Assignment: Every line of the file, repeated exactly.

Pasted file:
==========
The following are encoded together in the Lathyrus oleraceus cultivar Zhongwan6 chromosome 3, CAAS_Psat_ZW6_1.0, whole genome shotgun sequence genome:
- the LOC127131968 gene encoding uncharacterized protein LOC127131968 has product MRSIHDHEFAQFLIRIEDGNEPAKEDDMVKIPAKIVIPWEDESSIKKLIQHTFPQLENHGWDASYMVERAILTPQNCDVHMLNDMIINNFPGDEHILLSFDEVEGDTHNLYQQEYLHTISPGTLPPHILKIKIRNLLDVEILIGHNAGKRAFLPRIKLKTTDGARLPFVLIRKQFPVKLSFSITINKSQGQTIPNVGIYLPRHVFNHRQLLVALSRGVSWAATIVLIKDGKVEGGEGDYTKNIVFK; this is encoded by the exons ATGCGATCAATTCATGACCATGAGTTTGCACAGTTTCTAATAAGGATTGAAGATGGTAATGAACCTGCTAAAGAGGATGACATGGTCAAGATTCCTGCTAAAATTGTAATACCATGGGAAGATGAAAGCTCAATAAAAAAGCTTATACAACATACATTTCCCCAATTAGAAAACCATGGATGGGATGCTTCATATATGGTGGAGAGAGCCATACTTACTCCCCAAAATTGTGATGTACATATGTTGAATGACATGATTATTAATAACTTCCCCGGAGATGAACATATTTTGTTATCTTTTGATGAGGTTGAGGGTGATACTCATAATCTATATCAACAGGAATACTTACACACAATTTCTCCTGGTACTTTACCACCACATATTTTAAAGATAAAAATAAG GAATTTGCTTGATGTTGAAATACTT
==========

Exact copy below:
The following are encoded together in the Lathyrus oleraceus cultivar Zhongwan6 chromosome 3, CAAS_Psat_ZW6_1.0, whole genome shotgun sequence genome:
- the LOC127131968 gene encoding uncharacterized protein LOC127131968 has product MRSIHDHEFAQFLIRIEDGNEPAKEDDMVKIPAKIVIPWEDESSIKKLIQHTFPQLENHGWDASYMVERAILTPQNCDVHMLNDMIINNFPGDEHILLSFDEVEGDTHNLYQQEYLHTISPGTLPPHILKIKIRNLLDVEILIGHNAGKRAFLPRIKLKTTDGARLPFVLIRKQFPVKLSFSITINKSQGQTIPNVGIYLPRHVFNHRQLLVALSRGVSWAATIVLIKDGKVEGGEGDYTKNIVFK; this is encoded by the exons ATGCGATCAATTCATGACCATGAGTTTGCACAGTTTCTAATAAGGATTGAAGATGGTAATGAACCTGCTAAAGAGGATGACATGGTCAAGATTCCTGCTAAAATTGTAATACCATGGGAAGATGAAAGCTCAATAAAAAAGCTTATACAACATACATTTCCCCAATTAGAAAACCATGGATGGGATGCTTCATATATGGTGGAGAGAGCCATACTTACTCCCCAAAATTGTGATGTACATATGTTGAATGACATGATTATTAATAACTTCCCCGGAGATGAACATATTTTGTTATCTTTTGATGAGGTTGAGGGTGATACTCATAATCTATATCAACAGGAATACTTACACACAATTTCTCCTGGTACTTTACCACCACATATTTTAAAGATAAAAATAAG GAATTTGCTTGATGTTGAAATACTT